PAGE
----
Senator Graham blocks vote for public release of Mueller report
U.S. Sen. Lindsey Graham, R-S.C., on Monday laid out his next steps for dealing with the aftermath of Robert Mueller’s investigation into President Donald Trump’s 2016 campaign.
First up: Launch an investigation into whether Hillary Clinton, Trump’s former democratic challenger, got help from President Barack Obama’s Department of Justice.
This move by Graham, chairman of the powerful Senate Judiciary Committee, is sure to set South Carolina’s senior senator on a collision course with Democrats.
At the same time, Graham predicted his GOP colleagues would be “enthusiastic” about the direction in which he planned to take his committee.
Graham spent Monday saying many of the things Democrats want to hear. He reiterated his support for White House special counsel Mueller, and Mueller’s pursuit of answers regarding whether Trump or his associates colluded with the Russians to influence the outcome of his presidential election.
Graham personally received assurances that Attorney General William Barr will testify before the Senate Judiciary Committee to answer questions about Mueller’s report, which — according to a four-page memo from Barr — did not find evidence of collusion or attempts by Trump to obstruct justice. The senator also said he wanted as much of the full report to be released to the public as possible.
But Graham also said he would soon ask Barr to appoint a special counsel to determine whether the Obama administration’s Department of Justice unlawfully obtained a warrant to spy on a Trump associate as a way to help bolster Clinton, Trump’s 2016 Democratic challenger. That special counsel, Graham said, might also look into the Obama-era FBI’s handling of an investigation into Clinton’s use of private emails.
Graham signaled he was prepared to hold Judiciary Committee hearings on these topics, too.
“What makes no sense to me is that all of the abuse by the Department of Justice and the FBI, the unprofessional conduct, the shady behavior — nobody seems to think that’s much important,” Graham said. “Well, that’s gonna change, I hope.”
Predictably, Democrats scoffed at the idea.
“Seriously? Seriously? Seriously?” U.S. Sen. Chris Coons, D-Del., a member of the Judiciary Committee, asked repeatedly before snorting with laughter. “That’s great.”
“I don’t understand that, and I don’t quite know what the purpose is or what he’s looking for,” U.S. Sen. Dianne Feinstein of California, the top Democrat on the Judiciary Committee, said of Graham’s interest in appointing another special counsel.
Many Republicans offered a full-throated endorsement of Graham’s proposal for a new investigation, including U.S. Sen. Josh Hawley, R-Mo., a member of the Senate Judiciary Committee, and U.S. Sen. Rand Paul, R-Ky., who often clashes with Graham on foreign policy.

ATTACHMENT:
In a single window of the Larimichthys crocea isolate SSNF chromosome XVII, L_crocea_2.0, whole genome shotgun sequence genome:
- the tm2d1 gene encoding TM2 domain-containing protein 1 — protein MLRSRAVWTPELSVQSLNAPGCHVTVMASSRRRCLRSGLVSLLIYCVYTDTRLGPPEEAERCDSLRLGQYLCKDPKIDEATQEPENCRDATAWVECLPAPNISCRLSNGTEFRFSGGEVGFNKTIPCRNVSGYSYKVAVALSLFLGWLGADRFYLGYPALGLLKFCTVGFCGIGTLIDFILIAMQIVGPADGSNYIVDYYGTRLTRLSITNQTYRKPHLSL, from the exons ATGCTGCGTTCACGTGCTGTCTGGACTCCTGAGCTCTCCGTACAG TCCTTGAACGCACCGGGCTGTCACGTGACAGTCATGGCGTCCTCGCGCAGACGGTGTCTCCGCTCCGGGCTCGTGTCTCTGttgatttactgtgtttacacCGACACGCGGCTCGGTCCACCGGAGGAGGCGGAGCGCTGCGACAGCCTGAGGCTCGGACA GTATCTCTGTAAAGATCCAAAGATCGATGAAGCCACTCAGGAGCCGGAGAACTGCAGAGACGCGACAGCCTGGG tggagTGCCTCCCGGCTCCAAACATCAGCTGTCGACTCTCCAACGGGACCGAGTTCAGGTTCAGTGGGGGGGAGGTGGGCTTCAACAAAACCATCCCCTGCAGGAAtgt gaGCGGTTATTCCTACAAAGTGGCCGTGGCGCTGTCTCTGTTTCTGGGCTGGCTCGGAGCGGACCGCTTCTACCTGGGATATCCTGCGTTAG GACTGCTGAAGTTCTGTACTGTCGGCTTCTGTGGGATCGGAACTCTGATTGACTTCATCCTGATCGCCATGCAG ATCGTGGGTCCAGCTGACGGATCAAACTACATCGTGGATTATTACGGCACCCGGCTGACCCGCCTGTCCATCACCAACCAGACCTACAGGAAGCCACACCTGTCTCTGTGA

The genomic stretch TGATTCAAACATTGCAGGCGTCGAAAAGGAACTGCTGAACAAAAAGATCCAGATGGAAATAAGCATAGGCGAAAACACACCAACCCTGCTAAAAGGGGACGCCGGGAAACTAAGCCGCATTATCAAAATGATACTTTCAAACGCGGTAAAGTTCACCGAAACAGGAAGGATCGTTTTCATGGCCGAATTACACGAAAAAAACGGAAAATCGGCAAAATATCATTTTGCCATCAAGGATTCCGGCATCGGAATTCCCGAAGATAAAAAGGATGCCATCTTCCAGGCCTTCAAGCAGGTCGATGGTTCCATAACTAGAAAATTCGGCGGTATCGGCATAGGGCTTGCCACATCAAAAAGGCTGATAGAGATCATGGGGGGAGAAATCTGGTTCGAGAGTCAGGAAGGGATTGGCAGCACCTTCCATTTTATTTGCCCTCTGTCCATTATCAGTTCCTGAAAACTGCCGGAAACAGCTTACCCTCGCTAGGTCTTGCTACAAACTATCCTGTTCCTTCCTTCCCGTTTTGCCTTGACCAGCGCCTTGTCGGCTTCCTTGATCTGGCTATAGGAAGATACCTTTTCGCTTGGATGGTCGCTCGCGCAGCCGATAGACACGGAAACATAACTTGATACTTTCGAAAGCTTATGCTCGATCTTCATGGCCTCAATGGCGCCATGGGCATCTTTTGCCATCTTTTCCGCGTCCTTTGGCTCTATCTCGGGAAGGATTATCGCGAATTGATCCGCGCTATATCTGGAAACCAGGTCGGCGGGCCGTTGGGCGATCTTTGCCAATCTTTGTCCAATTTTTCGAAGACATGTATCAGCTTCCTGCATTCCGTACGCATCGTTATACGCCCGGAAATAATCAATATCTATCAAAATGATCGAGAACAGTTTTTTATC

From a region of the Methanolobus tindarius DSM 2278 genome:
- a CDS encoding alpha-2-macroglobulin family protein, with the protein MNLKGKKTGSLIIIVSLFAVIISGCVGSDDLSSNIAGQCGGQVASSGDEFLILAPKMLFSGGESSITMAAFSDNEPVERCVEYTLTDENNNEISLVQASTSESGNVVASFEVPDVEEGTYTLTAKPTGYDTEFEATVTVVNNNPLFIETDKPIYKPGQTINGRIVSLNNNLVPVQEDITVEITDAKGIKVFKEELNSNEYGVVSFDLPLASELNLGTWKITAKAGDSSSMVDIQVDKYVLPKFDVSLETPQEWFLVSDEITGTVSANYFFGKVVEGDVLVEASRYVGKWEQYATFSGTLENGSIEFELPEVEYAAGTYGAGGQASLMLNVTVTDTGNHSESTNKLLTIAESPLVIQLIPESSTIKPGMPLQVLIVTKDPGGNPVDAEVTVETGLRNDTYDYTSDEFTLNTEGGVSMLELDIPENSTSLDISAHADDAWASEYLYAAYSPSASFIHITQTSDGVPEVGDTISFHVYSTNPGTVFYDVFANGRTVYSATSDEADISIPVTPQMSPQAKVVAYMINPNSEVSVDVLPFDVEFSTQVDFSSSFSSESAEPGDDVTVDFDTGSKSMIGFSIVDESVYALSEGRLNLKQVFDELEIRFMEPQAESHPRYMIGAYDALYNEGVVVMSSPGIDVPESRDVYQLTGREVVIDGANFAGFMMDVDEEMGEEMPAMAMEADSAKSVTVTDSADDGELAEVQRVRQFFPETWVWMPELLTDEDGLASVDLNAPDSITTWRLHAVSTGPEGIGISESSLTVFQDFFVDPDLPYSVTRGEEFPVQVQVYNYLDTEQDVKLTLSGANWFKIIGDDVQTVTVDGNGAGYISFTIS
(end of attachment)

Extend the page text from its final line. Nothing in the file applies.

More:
“I’ve thought that all along,” said U.S. Sen. Richard Shelby, R-Ala. “In fact, I thought if they were going to investigate President Trump they ought to be investigating ... Hillary Clinton’s emails. If I were in that position I would have considered it seriously. They ought to be investigating all the allegations.”
Graham, who stressed he’s been saying Congress should investigate these matters since 2017, agreed it’s about fairness, that if a special counsel was appointed to probe potential misconduct surrounding the Trump campaign, the same should be done in regard to the Clinton campaign.
“I want the people who believe that Trump was poorly treated ... to know that somebody looked at it and gave a damn,” Graham said.
On Monday evening, Graham said he had not yet broached the subject with Barr of appointing a new special counsel.
Earlier on Monday, at a press conference on Capitol Hill, Graham defended himself against accusations that it might have been unseemly for him to have spent the weekend at Trump’s estate in Florida as the political world awaited the verdict from the Mueller report — he spoke at a Palm Beach GOP fundraiser on Friday and golfed with the president on Sunday.
“You’ve got to be kidding,” Graham said. “I am an elected political official. I am a Republican. I am going all over the country to speak to the Republican Party. I want Trump to win. I’m chairman of the Judiciary Committee ... To suggest (that) if you’re a Republican and you want Trump to win, somehow you can’t do your job, is absurd.”
Lesley Clark and Bryan Lowry of the McClatchy Washington bureau contributed to this report.